Mother feeding her baby

Why won't my breastfed baby take a bottle?

Challenge of Introducing Bottles to Breastfed Babies

Baby care

If you're a breastfeeding mom, you know how convenient it can be to nurse your baby directly from the breast. But there may come a time when you need to introduce a bottle to your little one for various reasons, such as returning to work or taking a break. However, it's not always smooth sailing when it comes to transitioning from breast to bottle. Many moms face the common challenge of their breastfed baby refusing to take a bottle. In this blog, we'll explore the reasons why your little one may be resisting the bottle and how The Indi Mums, with their natural ingredient-based baby bottle wash, can help.

 Common Reasons Why Breastfed Babies Resist Bottles

One of the main reasons why breastfed babies may refuse a bottle is because they have become accustomed to the breast's shape, warmth, and smell. Bottles, on the other hand, can feel foreign and may not provide the same comfort as the breast. Additionally, breastfed babies often have a strong sense of smell and may not be familiar with the scent of the bottle or formula, which can further contribute to their refusal.

 Precious life

Another reason why some breastfed babies reject bottles is that they may have developed a strong preference for nursing and find sucking on a bottle nipple less satisfying. Breast milk flow is different from bottle flow, and babies may have to work harder to get milk from a bottle, which can be frustrating for them. This can result in them refusing the bottle altogether.

Introducing a bottle to a breastfed baby requires patience and persistence. Here are some tips that may help you overcome the bottle battle:


Start early!

It's often recommended to introduce a bottle to your breastfed baby when they are around 4-6 weeks old. At this age, they are still learning to latch and suckle, and they may be more receptive to trying new things.


Experiment with different bottle nipples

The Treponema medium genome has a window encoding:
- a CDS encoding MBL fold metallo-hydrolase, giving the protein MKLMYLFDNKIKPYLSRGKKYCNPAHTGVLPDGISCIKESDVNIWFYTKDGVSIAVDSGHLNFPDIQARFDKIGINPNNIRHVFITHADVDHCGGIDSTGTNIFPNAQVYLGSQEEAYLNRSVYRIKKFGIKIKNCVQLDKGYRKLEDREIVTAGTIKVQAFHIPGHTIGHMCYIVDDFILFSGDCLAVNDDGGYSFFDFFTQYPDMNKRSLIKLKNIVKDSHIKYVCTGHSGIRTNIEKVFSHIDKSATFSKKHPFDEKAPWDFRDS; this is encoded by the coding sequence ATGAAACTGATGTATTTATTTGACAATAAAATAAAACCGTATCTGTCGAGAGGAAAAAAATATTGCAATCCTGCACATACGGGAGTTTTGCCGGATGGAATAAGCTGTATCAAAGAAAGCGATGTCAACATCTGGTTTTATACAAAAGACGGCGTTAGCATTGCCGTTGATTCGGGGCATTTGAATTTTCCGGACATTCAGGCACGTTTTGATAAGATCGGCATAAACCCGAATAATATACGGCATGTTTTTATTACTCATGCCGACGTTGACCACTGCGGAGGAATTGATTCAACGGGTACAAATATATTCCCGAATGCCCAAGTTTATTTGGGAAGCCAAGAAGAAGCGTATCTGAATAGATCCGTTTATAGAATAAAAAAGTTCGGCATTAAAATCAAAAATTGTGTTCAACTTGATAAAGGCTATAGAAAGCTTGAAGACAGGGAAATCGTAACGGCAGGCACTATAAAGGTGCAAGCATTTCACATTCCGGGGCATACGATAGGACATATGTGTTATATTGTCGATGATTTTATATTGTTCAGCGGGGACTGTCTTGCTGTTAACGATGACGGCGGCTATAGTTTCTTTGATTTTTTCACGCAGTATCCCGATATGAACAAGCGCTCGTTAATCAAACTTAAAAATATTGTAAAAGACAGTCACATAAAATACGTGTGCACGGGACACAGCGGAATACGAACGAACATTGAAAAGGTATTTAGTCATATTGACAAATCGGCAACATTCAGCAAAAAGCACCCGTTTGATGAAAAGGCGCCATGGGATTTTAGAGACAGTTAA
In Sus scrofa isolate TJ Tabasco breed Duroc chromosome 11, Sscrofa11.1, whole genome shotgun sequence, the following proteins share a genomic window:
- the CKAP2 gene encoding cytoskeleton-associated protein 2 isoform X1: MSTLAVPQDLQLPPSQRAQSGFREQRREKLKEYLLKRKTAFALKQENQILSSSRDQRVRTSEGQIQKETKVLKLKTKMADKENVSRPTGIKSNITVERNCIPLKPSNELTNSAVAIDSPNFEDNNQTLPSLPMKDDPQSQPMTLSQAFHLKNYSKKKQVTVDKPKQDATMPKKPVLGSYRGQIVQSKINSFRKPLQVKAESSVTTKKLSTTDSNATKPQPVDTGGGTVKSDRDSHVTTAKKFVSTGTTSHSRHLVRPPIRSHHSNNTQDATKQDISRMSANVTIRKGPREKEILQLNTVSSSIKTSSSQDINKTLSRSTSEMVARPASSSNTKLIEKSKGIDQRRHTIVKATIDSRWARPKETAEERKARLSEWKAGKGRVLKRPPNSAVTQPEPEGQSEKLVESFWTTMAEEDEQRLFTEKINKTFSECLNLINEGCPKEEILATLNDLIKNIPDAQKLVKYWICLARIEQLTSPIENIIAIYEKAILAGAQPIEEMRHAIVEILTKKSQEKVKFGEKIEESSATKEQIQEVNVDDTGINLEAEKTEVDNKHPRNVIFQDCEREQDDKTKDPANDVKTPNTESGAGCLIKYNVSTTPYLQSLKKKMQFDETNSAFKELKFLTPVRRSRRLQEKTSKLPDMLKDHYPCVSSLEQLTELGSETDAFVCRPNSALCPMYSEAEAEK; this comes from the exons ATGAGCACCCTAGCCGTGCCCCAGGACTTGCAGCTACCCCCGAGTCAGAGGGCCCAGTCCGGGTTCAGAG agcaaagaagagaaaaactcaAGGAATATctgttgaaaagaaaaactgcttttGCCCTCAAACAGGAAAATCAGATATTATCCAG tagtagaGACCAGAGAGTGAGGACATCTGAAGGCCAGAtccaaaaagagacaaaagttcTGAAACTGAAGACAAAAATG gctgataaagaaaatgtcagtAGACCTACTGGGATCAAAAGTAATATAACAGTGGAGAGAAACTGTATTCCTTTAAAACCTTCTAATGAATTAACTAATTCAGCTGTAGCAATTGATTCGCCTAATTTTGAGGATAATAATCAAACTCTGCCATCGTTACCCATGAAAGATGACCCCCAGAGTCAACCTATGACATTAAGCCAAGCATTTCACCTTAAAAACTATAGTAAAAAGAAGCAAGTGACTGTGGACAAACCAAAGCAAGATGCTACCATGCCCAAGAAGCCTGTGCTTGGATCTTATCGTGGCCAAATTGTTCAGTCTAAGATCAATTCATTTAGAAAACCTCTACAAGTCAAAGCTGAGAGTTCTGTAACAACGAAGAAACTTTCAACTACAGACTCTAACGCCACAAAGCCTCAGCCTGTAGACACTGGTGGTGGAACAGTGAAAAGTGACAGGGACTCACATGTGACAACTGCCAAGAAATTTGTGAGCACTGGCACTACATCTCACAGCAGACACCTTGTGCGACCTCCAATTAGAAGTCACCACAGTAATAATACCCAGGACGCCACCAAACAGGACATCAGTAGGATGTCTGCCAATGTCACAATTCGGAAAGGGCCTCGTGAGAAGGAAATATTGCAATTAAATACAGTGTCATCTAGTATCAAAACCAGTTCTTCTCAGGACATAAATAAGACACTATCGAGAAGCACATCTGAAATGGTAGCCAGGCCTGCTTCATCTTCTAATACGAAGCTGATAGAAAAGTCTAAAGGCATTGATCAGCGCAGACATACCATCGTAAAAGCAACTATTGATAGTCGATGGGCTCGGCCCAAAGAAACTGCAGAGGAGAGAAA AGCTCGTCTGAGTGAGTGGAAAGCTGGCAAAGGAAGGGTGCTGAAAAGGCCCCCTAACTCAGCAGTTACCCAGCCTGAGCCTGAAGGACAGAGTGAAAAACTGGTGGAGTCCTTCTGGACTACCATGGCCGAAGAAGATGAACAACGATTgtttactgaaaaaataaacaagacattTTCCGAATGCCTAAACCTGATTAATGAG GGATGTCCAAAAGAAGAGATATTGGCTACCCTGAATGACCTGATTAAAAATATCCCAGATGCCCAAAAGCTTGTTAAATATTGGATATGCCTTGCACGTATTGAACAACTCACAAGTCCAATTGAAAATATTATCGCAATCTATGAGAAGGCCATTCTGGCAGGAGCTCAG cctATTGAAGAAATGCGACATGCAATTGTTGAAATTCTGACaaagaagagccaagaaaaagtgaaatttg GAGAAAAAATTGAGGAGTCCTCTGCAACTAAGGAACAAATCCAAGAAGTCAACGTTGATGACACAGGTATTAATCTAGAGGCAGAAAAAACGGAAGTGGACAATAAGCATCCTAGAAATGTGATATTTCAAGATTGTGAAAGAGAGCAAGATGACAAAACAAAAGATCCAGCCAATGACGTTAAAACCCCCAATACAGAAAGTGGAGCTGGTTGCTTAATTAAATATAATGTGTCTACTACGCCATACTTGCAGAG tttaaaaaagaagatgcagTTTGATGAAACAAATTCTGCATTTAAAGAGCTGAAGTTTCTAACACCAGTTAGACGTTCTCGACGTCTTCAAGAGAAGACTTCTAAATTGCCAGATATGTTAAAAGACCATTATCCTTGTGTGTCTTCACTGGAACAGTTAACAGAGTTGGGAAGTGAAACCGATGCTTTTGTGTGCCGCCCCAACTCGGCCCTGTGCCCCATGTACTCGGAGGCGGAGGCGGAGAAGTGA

Not all bottle nipples are created equal. Try different shapes, sizes, and flow rates to see which one your baby prefers. Some bottle nipples mimic the shape and feel of a breast, which can make it easier for your baby to transition.

 A baby lying

Have someone else offer the bottle!

If your baby is used to nursing from you, they may associate you with breastfeeding. Having someone else, such as your partner or a caregiver, offer the bottle may be more successful as your baby won't associate the bottle with the breast.


Be patient and persistent.

It may take time for your baby to get used to the bottle. Keep offering it regularly, but without force or pressure. Be patient and allow your baby to take their time to explore and get comfortable with the bottle at their own pace.

 Baby under the safe hands

Use natural ingredient-based baby bottle wash!

When it comes to washing your baby's bottles, it's important to choose a safe and effective option. The Indi Mums, a trusted brand in baby care, offers a natural ingredient-based baby bottle wash that is gentle on your baby's bottles and ensures they are free from harmful chemicals. Using a natural ingredient-based baby bottle wash can give you peace of mind that you are using a safe and non-toxic option for your baby's bottles.


The Indi Mums' baby bottle wash is formulated with natural ingredients such as plant-based extracts, essential oils, and enzymes that effectively remove milk residue and other stubborn stains from your baby's bottles, while being gentle on the environment. It's free from harsh chemicals, sulfates, parabens, and artificial fragrances, making it safe for your little one and the planet.

In conclusion, if your breastfed baby is refusing to take a bottle, remember that it's a common challenge that many moms face.

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